Leonardo da Vinci by Walter Isaacson

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Connecting these dots — showing that Leonardo shared interests and ideas with many predecessors and contemporaries — would have made Isaacson’s history even richer. Then again, the choice of a tight angle lens might have been deliberate.
-NY Times

Synopsis

The #1 New York Times bestseller

“A powerful story of an exhilarating mind and life...a study in creativity: how to define it, how to achieve it.” —The New Yorker

“Vigorous, insightful.” —The Washington Post

“A masterpiece.” —San Francisco Chronicle

“Luminous.” —The Daily Beast

He was history’s most creative genius. What secrets can he teach us?

The author of the acclaimed bestsellers Steve Jobs, Einstein, and Benjamin Franklin brings Leonardo da Vinci to life in this exciting new biography.

Based on thousands of pages from Leonardo’s astonishing notebooks and new discoveries about his life and work, Walter Isaacson weaves a narrative that connects his art to his science. He shows how Leonardo’s genius was based on skills we can improve in ourselves, such as passionate curiosity, careful observation, and an imagination so playful that it flirted with fantasy.

He produced the two most famous paintings in history, The Last Supper and the Mona Lisa. But in his own mind, he was just as much a man of science and technology. With a passion that sometimes became obsessive, he pursued innovative studies of anatomy, fossils, birds, the heart, flying machines, botany, geology, and weaponry. His ability to stand at the crossroads of the humanities and the sciences, made iconic by his drawing of Vitruvian Man, made him history’s most creative genius.

His creativity, like that of other great innovators, came from having wide-ranging passions. He peeled flesh off the faces of cadavers, drew the muscles that move the lips, and then painted history’s most memorable smile. He explored the math of optics, showed how light rays strike the cornea, and produced illusions of changing perspectives in The Last Supper. Isaacson also describes how Leonardo’s lifelong enthusiasm for staging theatrical productions informed his paintings and inventions.

Leonardo’s delight at combining diverse passions remains the ultimate recipe for creativity. So, too, does his ease at being a bit of a misfit: illegitimate, gay, vegetarian, left-handed, easily distracted, and at times heretical. His life should remind us of the importance of instilling, both in ourselves and our children, not just received knowledge but a willingness to question it—to be imaginative and, like talented misfits and rebels in any era, to think different.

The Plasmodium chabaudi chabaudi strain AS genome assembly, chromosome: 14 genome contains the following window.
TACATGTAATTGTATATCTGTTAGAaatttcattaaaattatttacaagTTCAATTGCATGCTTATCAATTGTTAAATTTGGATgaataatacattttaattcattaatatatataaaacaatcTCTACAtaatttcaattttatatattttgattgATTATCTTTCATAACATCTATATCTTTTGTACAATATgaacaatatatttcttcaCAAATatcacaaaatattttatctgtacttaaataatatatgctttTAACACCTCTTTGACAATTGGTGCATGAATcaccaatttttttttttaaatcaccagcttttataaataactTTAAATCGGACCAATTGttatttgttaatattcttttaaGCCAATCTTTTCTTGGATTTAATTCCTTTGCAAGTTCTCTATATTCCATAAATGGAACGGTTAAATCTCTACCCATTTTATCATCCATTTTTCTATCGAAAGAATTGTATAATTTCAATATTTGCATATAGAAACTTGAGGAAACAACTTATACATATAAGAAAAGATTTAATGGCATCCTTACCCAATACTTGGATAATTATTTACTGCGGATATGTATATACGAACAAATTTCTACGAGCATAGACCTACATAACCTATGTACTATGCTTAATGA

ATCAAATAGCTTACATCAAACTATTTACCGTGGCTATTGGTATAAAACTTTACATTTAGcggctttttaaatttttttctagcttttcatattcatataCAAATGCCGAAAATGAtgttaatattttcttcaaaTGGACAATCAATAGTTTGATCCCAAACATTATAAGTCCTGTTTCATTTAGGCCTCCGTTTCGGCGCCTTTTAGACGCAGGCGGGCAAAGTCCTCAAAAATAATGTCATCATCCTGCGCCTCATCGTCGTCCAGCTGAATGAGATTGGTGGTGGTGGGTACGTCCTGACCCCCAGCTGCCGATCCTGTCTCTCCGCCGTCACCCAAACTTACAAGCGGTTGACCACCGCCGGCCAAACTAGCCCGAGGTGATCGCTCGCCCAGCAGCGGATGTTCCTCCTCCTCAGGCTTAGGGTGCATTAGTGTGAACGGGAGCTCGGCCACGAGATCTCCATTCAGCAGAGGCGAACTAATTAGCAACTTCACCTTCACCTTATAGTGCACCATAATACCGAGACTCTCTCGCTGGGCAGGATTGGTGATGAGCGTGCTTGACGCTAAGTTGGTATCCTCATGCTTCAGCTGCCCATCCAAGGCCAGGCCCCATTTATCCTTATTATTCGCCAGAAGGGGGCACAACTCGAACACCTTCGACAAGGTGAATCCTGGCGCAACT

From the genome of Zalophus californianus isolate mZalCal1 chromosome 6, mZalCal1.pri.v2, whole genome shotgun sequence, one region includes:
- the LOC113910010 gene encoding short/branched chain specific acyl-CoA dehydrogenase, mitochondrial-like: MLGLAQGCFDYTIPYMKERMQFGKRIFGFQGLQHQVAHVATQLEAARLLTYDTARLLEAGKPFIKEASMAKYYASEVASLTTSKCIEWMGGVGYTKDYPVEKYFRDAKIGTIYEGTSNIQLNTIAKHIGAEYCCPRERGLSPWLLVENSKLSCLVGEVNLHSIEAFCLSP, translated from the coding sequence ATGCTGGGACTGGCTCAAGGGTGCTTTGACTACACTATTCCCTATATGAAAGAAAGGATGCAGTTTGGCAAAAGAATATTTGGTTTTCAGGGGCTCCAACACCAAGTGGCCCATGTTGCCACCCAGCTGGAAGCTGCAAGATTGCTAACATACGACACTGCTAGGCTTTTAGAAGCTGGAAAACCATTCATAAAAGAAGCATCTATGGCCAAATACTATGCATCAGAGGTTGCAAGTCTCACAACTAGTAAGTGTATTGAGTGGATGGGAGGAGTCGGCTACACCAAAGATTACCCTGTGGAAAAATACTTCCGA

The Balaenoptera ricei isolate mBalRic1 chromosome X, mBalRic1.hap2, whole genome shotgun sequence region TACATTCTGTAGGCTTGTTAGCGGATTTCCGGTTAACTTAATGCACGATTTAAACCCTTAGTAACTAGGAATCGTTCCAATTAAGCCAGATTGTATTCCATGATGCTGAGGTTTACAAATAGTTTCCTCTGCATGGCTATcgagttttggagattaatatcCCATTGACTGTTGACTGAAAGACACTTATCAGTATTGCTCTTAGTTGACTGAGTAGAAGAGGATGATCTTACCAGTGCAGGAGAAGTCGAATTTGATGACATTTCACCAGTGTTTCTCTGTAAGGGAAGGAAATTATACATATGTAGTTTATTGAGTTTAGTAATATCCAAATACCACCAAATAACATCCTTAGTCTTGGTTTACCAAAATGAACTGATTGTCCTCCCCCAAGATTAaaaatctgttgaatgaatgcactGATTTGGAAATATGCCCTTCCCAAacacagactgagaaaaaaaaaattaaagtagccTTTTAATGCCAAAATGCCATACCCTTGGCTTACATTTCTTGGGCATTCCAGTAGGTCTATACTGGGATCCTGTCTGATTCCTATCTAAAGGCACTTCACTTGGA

About Walter Isaacson

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Walter Isaacson, presidente del Instituto Aspen, ha sido presidente de la CNN y director ejecutivo de la revista Time. Es autor de Einstein, su vida y su universo, Benjamin Franklin: An American Life y Kissinger: A Biography, y es coautor, con Evan Thomas, de The Wise Men: Six Friends and the World They Made. Vive con su esposa en Washington, D.C.
 
Published October 17, 2017 by Simon & Schuster. 524 pages
Genres: Biographies & Memoirs, History, Humor & Entertainment, Travel. Non-fiction
Bestseller Status:
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Peak Rank on Dec 31 2017
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Weeks as Bestseller
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Critic reviews for Leonardo da Vinci
All: 6 | Positive: 4 | Negative: 2

Kirkus

Excellent
on Sep 03 2017

Totally enthralling, masterful, and passionate, this book should garner serious consideration for a variety of book prizes.

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NY Times

Above average
Reviewed by Anthony Grafton on Nov 27 2017

Connecting these dots — showing that Leonardo shared interests and ideas with many predecessors and contemporaries — would have made Isaacson’s history even richer. Then again, the choice of a tight angle lens might have been deliberate.

Read Full Review of Leonardo da Vinci | See more reviews from NY Times

NY Times

Below average
Reviewed by Jennifer Senior on Nov 01 2017

Yet in the conclusion of “Leonardo da Vinci,” Isaacson capitulates to the easy seductions of TED-ism, and boy is it disappointing.

Read Full Review of Leonardo da Vinci | See more reviews from NY Times

Guardian

Good
Reviewed by Blake Morrison on Dec 16 2017

Isaacson doesn’t claim to make any fresh discoveries, but his book is intelligently organised, simply written and beautifully illustrated, and it ends with a kind of mental gymnastics programme that suggests how we can learn from Leonardo...

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Guardian

Good
Reviewed by Robin McKie on Oct 23 2017

Irritatingly, the book’s original American spelling has been kept for its UK edition but this is a minor flaw in an otherwise splendid work that provides an illuminating guide to the output of one of the last millennium’s greatest minds.

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Toronto Star

Good
Reviewed by Robert Collison on Oct 27 2017

Among the strengths of Isaacson’s exhaustive examination of da Vinci’s extraordinary life is the balance he strikes between chronicling the public genius and the private man.

Read Full Review of Leonardo da Vinci | See more reviews from Toronto Star

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Liviu Moldovan 7 Jan 2018

Rated the book as 4 out of 5

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